Australian dollar rises amid hot inflation numbers

The U.S. dollar found its footing in the early hours of Wednesday, steadying near last week’s close after a seesaw day of losses and gains. Meanwhile, the Australian dollar experienced a boost, riding on the coattails of robust inflation data, fuelling expectations of potential interest rate hikes.

The dollar index DXY remained steady at 106.3, recouping some of the losses from Monday when the relentless ascent of U.S. yields temporarily halted. On Tuesday, it rebounded with a 0.62% gain following S&P Global’s release of the flash U.S. Composite Purchasing Managers Index, reaching its highest level since July. This data sparked speculations of the U.S. Federal Reserve maintaining higher interest rates.

Both the euro and the pound have remained flat on the day, with the euro at $1.0596 and the pound at $1.2163.

The standout performer of the day so far has been the Australian dollar AUD/USD, surging as much as 0.7% to touch a nearly two-week high of $0.6400. The rally was triggered by the release of data revealing that Australia’s consumer price index had risen by 1.2% in the third quarter, surpassing market expectations for a 1.1% increase and outperforming the previous quarter’s 0.8% rise.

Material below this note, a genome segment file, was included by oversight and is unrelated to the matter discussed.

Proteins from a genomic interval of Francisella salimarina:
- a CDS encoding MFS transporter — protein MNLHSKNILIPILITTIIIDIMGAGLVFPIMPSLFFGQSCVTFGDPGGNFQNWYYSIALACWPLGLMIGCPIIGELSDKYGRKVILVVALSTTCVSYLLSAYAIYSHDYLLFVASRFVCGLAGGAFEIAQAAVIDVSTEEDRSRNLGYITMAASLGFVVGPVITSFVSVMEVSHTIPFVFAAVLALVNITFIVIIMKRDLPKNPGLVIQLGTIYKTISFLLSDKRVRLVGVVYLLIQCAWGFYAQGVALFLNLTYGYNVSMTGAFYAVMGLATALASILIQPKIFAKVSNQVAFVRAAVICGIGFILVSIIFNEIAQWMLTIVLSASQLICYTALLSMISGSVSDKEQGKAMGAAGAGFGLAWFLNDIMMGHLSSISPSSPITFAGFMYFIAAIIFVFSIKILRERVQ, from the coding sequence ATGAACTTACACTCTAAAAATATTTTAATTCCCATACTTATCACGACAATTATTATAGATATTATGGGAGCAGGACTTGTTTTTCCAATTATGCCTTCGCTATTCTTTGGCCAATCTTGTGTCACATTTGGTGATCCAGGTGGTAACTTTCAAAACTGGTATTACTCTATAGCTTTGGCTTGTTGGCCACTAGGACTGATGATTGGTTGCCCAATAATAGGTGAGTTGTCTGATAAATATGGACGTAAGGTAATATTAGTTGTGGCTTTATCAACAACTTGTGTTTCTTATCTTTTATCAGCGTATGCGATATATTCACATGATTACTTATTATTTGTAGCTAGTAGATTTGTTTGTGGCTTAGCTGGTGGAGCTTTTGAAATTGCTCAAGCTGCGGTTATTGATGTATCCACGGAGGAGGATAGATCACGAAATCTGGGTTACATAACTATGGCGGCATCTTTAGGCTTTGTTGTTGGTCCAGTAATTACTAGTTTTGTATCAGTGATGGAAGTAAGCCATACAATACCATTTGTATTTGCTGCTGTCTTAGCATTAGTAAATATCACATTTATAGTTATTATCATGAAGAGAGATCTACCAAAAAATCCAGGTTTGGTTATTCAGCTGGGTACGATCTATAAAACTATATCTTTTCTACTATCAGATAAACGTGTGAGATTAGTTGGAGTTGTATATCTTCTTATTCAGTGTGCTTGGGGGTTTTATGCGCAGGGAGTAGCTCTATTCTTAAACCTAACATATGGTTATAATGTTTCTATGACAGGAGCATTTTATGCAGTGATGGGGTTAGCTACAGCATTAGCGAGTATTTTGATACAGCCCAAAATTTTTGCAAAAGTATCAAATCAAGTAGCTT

Traders are now reevaluating the likelihood of a rate increase by the Reserve Bank of Australia (RBA) next month. This potential move comes after four rate pauses, signalling a shift in Australia’s monetary policy.

The U.S. dollar remained buoyant, maintaining the yen close to the closely watched 150 threshold. The Japanese currency held at 149.9 per dollar, putting traders on high alert for any indications of intervention by Japanese authorities.

Pressure is mounting on the Bank of Japan to adjust its bond yield control mechanism as global interest rates continue to rise. A possible adjustment to the existing yield cap, set just three months ago, is being discussed in the lead-up to next week’s policy meeting.

Jane Foley, head of FX strategy at Rabobank noted, “There is a decent chance there will be another tweak to yield curve control… If we don’t see that, it is quite possible that we will see the other side of 150 quite soon.” Market participants are concerned that Japanese authorities may intervene to support their currency, preventing the U.S. dollar’s recent brief forays past 150 from sustaining.